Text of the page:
Shoes change our perception of our movement by dulling our sense of the ground. To be clear, Benzie does not advocate for a particular type of shoe. What matters for him is how much the shoe affects our natural elasticity by influencing proprioception. In this regard, minimalist shoes often do ‘too much too soon’ by placing tremendous strain on our lower leg muscles and tendons, particularly on the calf and Achilles. Injury thus becomes a significant possibility especially if the runner in question is a long-time heel striker transitioning to a forefoot strike.

On the flip side, Benzie discovered that runners consistently recorded significantly more impact forces when running in maximalist shoes. He surmised that this was due to two possible reasons. First, having a thick wedge of cushioning meant that the runners’ perceived themselves to be
protected and can hit the ground harder. They therefore land harder and end up putting more force through their legs. Second, runners hit the ground harder as they have no idea what’s going on under their feet. Without sufficient sensory feedback, our ability to move well is hindered.
Runners thus tend to land more forcefully to make up for the lack of sufficient ‘ground feel’.

With these considerations in mind, Benzie concluded that what we really should do is to “ask ourselves how much rubber we really need between ourselves and the ground. It’s a trade-off between proprioception and protection. We want to protect our feet from the elements but also allow those ingenious things to do their work.” For him, shoes should be designed to allow runners to move through their environments efficiently (grip for rocks and mud etc.). There isn’t much point in a shoe that claims to add a spring to our step if our interaction with the ground is incorrect to begin with. In reference to the current proliferation of expensive shoes, Benzie stated that “We cannot buy our way out of trouble. There isn’t a pair of trainers in the world that I think enhances performance. They all to a degree inhibit it - it’s just about how much. What we should be investing in is good, efficient movement. And, if we get it right, this can truly enhance our performance. What’s more, it’s completely free”.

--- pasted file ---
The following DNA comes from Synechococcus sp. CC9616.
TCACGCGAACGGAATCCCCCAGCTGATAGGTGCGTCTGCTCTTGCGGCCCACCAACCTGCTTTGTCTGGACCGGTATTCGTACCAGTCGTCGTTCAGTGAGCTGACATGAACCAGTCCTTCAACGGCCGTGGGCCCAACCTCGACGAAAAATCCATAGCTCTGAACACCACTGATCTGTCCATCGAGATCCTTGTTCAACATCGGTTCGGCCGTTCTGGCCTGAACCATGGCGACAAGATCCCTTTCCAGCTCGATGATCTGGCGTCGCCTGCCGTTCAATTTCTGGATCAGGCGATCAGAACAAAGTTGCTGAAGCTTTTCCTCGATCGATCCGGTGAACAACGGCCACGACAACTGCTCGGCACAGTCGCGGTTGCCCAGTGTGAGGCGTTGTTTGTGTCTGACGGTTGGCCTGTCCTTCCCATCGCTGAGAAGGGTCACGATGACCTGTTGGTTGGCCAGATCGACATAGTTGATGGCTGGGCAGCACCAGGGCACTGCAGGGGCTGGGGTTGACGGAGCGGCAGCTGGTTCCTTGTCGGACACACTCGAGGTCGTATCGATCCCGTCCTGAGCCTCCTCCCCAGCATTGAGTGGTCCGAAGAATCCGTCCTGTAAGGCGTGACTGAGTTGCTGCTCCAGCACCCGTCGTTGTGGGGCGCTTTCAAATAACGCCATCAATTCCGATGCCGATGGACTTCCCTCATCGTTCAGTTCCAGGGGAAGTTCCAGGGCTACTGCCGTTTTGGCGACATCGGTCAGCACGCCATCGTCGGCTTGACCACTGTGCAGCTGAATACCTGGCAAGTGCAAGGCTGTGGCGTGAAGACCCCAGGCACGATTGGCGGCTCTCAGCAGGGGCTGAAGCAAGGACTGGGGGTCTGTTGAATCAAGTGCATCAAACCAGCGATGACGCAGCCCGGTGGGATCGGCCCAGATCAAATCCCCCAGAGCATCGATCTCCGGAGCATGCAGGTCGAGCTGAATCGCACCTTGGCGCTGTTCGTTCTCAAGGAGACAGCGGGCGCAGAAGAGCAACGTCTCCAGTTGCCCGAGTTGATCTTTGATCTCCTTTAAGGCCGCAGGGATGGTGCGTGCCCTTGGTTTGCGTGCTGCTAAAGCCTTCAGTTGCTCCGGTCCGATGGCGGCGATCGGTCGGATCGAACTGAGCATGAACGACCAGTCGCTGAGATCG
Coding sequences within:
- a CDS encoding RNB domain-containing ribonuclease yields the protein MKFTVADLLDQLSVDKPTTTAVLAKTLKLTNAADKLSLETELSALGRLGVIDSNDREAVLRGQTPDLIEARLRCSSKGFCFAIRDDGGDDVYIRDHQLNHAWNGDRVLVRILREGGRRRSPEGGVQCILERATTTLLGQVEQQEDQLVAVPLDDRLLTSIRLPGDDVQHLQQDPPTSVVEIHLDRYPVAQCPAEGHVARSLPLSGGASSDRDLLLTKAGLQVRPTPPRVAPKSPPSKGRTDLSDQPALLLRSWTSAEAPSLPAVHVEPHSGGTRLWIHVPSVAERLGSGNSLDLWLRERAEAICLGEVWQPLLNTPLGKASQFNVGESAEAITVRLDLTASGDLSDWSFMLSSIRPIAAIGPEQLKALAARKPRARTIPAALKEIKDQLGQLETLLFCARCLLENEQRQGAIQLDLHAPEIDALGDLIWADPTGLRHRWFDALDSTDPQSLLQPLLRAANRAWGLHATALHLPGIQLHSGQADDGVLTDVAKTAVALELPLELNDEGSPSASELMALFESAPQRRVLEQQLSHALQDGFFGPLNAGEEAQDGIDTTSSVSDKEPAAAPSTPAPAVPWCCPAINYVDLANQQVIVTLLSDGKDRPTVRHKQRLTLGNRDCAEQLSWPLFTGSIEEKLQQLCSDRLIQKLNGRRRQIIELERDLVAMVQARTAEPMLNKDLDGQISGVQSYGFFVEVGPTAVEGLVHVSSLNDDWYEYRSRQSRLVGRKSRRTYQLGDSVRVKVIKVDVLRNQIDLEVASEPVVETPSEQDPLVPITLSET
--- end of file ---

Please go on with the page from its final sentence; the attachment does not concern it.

Cadence: Between 175 and 185 Steps per Minute
When the aforementioned James Earls was posed the question of what the best running cadence should be, he replied that “The way in which we land is designed to maximise the elastic energy by optimising the energy captured and ensuring it is efficiently returned to our system by using a 180 cadence. If the energy is held for too long in the fascia it begins to dissipate and is lost to us, a process called hysteresis. Turnover of the stride is therefore equally important if we wish to be ‘elastic runners’”. In other words, our optimum cadence would be somewhere between 175 and 185 steps per minute as this is our body’s natural frequency associated with the creation, storage and release of elastic energy.

However, by focusing solely on cadence, the runner in question would merely be shuffling around with quick feet, a shorter stride and most importantly, getting very little from vertical oscillation. As a result, the runner would therefore be “completely sucked to the ground, far less dynamic and most likely struggling with their breathing”. But why the emphasis on vertical oscillation? Doesn’t an upwards bounce signify wasted energy, as critics tend to say?